In Waverley Cemetery, Sydney, overlooking the sea, lies the neglected grave of an Irishman who was once the first non-Labor Catholic Premier of New South Wales. Surmounted by a tall cross it bears the words, “a good name is better than great riches and good favour is above silver and gold.” This is the grave of Patrick Alfred Jennings, the son of Francis Jennings, linen merchant, and Mary O’Neil of Mill Street, Newry, Co Down.
In 1852 aged only 21, he travelled as an unassisted passenger aboard the barque the Chaseley from Liverpool via Melbourne to Sydney. His name appears on a list from a letter of thanks to Captain Slaughter. The Ballarat and Bendigo Gold rushes had drawn many young men to Australia. Patrick prospered there, taking part in the 1855 gold rush as a merchant. By 1857 he was a Justice of the Peace. He opened a store in what was to become St. Arnaud and operated a quartz mine at Bendigo. With the proceeds he went into partnership with another Irishman, Martin Shanahan, and bought a sheep station called Warbreccan. His mother, sisters and brother having followed him to Australia, they took over the running of the store. His sister, Mrs. Quigley, a widow, later married Thomas Gormley and the store then took that name. The Jennings family were Catholics and the first Mass at St. Arnaud was celebrated at their residence. For almost eight years Patrick lived and played an active part in the growth and development of St. Arnaud. There is still a Jennings Street in St. Arnaud. In 1863 he married Martin Shanahan's daughter Mary Anne at their Marnoo Homestead on the Richardson River and they made their home at Warbreccan. Patrick and Mary Anne had one daughter and two sons.
Patrick continued to acquire land and property, Garawilla, near Gunnedah, and Denobillie and Ulimambri, near Coonabarabran.
A Patron of the Arts, he was a trustee of the National Art Gallery of New South Wales 1876-87, and president of Sydney Liedertafel. He was an enthusiastic patron and performer of music and he contributed £1100 to Sydney University towards the cost of an organ. In St. Arnaud he had, according to a biographer, led local amateur concerts and sometimes joined visiting professional singers in public performances of Rossini and Verdi. His enthusiasm for Wagner was one of the few radical traits in a consistently conservative character. Patrick also donated a considerable sum of money through his friend, Archbishop Vaughan, to finance the building of a Library at St. John’s College. As a token of his generosity a window commemorating him was included in the building.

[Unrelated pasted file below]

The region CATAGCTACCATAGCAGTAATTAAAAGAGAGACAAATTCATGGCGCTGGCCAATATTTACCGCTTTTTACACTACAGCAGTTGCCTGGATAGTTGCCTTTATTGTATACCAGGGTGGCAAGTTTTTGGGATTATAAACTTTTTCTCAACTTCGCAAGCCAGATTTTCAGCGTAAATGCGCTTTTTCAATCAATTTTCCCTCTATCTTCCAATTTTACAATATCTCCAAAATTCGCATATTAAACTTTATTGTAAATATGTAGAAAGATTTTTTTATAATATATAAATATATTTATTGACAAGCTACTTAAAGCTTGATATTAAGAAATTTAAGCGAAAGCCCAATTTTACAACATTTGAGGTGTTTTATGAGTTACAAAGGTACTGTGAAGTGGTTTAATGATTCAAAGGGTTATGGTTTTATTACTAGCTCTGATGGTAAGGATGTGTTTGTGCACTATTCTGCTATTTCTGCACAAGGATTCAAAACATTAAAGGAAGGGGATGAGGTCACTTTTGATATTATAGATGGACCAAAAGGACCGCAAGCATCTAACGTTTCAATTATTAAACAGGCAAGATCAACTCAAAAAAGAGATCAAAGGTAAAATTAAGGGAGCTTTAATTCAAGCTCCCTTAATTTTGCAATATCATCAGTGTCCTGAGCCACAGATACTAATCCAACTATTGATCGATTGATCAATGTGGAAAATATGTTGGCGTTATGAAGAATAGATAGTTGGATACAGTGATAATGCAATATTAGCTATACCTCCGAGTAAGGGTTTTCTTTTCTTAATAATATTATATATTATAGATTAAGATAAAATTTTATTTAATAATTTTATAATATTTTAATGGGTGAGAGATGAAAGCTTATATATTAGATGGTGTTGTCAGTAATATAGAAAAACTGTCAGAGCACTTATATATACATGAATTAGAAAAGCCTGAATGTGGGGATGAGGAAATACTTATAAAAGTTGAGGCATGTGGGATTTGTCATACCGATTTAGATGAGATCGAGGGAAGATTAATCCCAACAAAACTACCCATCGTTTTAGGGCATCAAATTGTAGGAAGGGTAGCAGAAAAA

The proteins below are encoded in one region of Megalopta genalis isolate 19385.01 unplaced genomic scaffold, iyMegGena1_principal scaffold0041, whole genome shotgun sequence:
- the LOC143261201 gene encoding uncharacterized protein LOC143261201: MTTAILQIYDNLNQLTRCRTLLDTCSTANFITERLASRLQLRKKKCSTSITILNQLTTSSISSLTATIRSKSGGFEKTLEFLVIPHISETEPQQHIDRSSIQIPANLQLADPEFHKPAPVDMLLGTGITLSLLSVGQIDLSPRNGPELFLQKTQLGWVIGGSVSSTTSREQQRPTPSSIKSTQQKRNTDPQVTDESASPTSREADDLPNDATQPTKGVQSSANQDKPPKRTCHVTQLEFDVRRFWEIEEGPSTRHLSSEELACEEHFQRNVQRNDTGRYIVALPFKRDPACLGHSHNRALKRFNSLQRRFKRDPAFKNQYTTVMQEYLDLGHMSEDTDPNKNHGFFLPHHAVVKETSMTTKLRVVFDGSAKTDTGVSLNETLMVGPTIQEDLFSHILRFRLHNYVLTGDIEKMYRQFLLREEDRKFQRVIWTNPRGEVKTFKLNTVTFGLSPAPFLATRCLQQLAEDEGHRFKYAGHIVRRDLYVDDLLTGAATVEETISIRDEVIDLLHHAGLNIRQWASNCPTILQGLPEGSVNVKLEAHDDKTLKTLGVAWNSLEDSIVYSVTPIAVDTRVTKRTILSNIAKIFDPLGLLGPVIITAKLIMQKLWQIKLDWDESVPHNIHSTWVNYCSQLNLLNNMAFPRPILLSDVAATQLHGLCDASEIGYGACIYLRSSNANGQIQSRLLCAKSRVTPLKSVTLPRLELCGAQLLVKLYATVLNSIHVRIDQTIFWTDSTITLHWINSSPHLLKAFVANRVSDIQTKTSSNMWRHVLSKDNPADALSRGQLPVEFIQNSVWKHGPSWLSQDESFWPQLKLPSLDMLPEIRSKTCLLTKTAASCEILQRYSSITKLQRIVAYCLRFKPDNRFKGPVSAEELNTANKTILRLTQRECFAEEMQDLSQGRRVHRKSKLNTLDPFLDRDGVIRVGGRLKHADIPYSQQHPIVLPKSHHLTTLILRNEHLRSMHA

He became Premier of New South Wales and Colonial Treasurer in 1886 but resigned in 1887. He was not a great Parliamentarian. During his Premiership he lived in Colebrook, a house noteworthy for its impressive ballroom and cast iron decorative work. Banjo Paterson wrote an unflattering poem about him called “The Deficit Demon” in which he describes how
“…the people put forward a champion known as Sir Patrick the Portly.
As in the midnight the tomcat who seeketh his love on the housetop,
Lifteth his voice up and is struck by the fast whizzing brickbat,
Drops to the ground in a swoon and glides to the silent hereafter,
So fell Sir Patrick the Portly at the stroke of the Deficit Demon.”
In 1887 he revisited Ireland and received an honorary LL.D from Dublin University. Two years later his wife died, aged only 42, and was buried in the family grave in Waverley Cemetery. In the Lady Chapel of St. Mary’s Cathedral, Sydney, there is a stained glass window dedicated to Dame Mary Anne Jennings by Patrick Jennings.
By then Warbrecccan had been sold and he continued to live in Colebrook until 1892. In the 1890s through drought, financial crisis and his own failing health he lost all his property except Westbrook. He went to live in Westbrook, near Toowoomba, which comprised 80,000 acres on the Darling Downs. There he led a quiet retired life but took a keen interest in benevolent and social movements.
He was decorated by Pope Pius IX, Knight of St. Gregory the Great 1874 (Papal Order) and by Leo XIII, Knight Commander of Order of Pius IX 1876, Grand Cross of that order conferring title of Marquis 1885, making him Sir Patrick Alfred Jennings.
Anecdotal evidence describes him as travelling everywhere with a man carrying water bottle. There may have been some truth in the story as the cause of death was diabetes, a symptom of which is thirst.
He died in Brisbane having travelled there to attend a wedding. His body was returned by rail to Sydney (via Jennings township) for burial. A man of equable temperament and a range of informed interest, he was an organiser, administrator and benefactor and had attractive personal qualities. His obituary in the Sydney Morning Herald on the 12th of July 1897 stated that “As a politician it may truly be said that he made no enemies…. those who were privileged to know him personally can bear not less generous testimony to his private qualities… He acknowledged the influence of culture, and represented in our public life a high standard of personal character,”